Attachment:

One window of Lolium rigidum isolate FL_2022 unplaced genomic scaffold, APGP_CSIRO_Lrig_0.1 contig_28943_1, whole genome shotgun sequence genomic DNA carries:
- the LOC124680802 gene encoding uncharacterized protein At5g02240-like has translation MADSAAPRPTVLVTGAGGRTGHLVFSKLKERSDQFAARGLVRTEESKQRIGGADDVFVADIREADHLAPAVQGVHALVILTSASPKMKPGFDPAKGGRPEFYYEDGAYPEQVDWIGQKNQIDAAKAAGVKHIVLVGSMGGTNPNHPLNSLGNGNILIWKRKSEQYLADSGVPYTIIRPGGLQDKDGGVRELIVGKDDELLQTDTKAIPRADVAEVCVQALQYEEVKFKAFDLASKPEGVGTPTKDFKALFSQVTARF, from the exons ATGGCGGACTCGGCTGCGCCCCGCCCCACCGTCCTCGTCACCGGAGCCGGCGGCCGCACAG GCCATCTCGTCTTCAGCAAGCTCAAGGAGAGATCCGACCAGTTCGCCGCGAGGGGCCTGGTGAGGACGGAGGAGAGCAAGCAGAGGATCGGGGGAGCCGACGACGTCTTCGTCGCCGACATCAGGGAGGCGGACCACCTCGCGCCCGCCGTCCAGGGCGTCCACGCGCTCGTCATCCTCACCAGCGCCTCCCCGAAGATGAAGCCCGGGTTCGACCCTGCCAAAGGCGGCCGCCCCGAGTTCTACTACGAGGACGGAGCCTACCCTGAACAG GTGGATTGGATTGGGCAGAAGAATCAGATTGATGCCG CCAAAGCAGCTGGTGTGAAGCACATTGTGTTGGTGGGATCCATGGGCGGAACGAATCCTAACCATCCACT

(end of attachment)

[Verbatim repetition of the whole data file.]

One window of Lolium rigidum isolate FL_2022 unplaced genomic scaffold, APGP_CSIRO_Lrig_0.1 contig_28943_1, whole genome shotgun sequence genomic DNA carries:
- the LOC124680802 gene encoding uncharacterized protein At5g02240-like has translation MADSAAPRPTVLVTGAGGRTGHLVFSKLKERSDQFAARGLVRTEESKQRIGGADDVFVADIREADHLAPAVQGVHALVILTSASPKMKPGFDPAKGGRPEFYYEDGAYPEQVDWIGQKNQIDAAKAAGVKHIVLVGSMGGTNPNHPLNSLGNGNILIWKRKSEQYLADSGVPYTIIRPGGLQDKDGGVRELIVGKDDELLQTDTKAIPRADVAEVCVQALQYEEVKFKAFDLASKPEGVGTPTKDFKALFSQVTARF, from the exons ATGGCGGACTCGGCTGCGCCCCGCCCCACCGTCCTCGTCACCGGAGCCGGCGGCCGCACAG GCCATCTCGTCTTCAGCAAGCTCAAGGAGAGATCCGACCAGTTCGCCGCGAGGGGCCTGGTGAGGACGGAGGAGAGCAAGCAGAGGATCGGGGGAGCCGACGACGTCTTCGTCGCCGACATCAGGGAGGCGGACCACCTCGCGCCCGCCGTCCAGGGCGTCCACGCGCTCGTCATCCTCACCAGCGCCTCCCCGAAGATGAAGCCCGGGTTCGACCCTGCCAAAGGCGGCCGCCCCGAGTTCTACTACGAGGACGGAGCCTACCCTGAACAG GTGGATTGGATTGGGCAGAAGAATCAGATTGATGCCG CCAAAGCAGCTGGTGTGAAGCACATTGTGTTGGTGGGATCCATGGGCGGAACGAATCCTAACCATCCACT